As these two contiguous networks built out – the public Web and private corporate hub-spoke cells – individuals became more autonomous in their mobility and responsibilities. To IT, this seemed relatively marginal in terms of their control of the corporate infrastructure; mobile devices were nowhere near small or secure enough to have much impact, and laptops could be controlled via Notes replication and ActiveX sandboxing of company workflow and data.
Microsoft sowed the seeds of IT’s loosening of control with Y2K’s battle with IBM for control of the messaging market. Notes’ Domino transfer of access to messages to a Web interface drove Microsoft to develop Outlook Web Access on top of what became the Ajax framework. Even though that effort was slowed and wrested away from the Exchange team by the emergence of .Net, the Ajax genie was out of the bottle and adopted by a succession of competitors, most decisively Google with Gmail.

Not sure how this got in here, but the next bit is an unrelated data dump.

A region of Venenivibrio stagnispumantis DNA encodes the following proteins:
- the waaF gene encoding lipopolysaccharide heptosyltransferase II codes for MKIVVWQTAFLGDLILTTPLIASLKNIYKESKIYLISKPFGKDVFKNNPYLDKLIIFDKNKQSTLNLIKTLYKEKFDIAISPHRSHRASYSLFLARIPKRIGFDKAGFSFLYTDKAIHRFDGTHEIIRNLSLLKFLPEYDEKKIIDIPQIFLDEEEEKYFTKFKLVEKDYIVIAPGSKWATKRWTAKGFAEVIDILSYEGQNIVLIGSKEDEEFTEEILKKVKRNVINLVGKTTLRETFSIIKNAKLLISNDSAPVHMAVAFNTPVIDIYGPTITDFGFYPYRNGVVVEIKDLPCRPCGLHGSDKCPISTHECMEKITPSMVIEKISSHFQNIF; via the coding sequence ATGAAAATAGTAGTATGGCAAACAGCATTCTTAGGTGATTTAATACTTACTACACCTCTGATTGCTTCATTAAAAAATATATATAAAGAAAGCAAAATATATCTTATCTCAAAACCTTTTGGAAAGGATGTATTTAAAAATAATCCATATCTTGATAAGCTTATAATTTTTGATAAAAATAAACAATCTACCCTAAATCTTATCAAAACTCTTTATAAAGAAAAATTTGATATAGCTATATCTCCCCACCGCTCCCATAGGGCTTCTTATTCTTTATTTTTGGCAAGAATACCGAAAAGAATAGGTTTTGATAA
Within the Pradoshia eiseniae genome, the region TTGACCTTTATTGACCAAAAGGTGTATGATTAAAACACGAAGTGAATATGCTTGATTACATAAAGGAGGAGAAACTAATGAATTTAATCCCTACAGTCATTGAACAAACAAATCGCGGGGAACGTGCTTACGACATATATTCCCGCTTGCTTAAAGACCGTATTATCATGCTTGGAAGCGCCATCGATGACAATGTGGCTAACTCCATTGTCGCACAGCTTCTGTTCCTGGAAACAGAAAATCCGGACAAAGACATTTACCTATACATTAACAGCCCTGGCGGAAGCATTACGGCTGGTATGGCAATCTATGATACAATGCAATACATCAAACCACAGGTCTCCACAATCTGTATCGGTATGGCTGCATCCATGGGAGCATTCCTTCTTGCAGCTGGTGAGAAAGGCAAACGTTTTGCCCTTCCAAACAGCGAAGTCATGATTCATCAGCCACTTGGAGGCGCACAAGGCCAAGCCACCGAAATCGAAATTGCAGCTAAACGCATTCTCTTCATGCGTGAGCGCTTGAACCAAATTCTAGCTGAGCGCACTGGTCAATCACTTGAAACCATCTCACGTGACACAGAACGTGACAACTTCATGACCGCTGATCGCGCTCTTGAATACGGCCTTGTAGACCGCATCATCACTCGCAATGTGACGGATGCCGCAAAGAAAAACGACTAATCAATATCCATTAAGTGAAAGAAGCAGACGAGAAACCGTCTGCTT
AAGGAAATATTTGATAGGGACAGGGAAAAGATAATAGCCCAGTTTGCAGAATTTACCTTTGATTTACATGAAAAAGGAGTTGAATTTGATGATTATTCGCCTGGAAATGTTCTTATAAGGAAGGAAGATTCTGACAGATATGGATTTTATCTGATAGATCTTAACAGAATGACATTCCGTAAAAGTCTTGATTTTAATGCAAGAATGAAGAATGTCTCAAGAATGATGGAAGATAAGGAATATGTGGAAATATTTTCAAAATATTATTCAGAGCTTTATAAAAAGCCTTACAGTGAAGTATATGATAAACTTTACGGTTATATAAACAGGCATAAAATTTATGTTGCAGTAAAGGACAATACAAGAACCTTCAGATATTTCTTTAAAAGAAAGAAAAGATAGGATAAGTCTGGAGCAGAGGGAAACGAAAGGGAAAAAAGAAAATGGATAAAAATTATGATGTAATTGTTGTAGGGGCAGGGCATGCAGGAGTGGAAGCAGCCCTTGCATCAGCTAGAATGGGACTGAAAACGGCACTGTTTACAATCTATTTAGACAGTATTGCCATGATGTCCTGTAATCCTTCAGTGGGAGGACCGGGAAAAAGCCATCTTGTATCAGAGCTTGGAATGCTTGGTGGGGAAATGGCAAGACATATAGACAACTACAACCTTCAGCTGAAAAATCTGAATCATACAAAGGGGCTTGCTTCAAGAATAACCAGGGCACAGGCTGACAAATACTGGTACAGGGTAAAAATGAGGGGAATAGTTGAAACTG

These on-demand applications still had limited security and richness compared to behind-the-firewall apps, but businesses soon realized that they were competing for their worker’s time against the rapid growth of the Internet as a source of information and communications. Much as IT would prefer to maintain control at the intranet level, Web 2.0-aware CIOs and CTOs started breaking the company’s information flow up into eyes-only, company-only, and everybody-only (or marketing) streams.
This brought the opportunities and liabilities of Scoble at Microsoft, blogging as the new media, and the new IT jungle of social media, where everyone’s identity is time-sliced up according to these very different but parallel-running information streams. Facebook’s attempts at canonizing behavioral signals by product and event tags (Beacon) were poorly received, and Google’s attempts to harness these gestural signals have met with resistance over mis-use of a social graph obtained under separate contracts with users.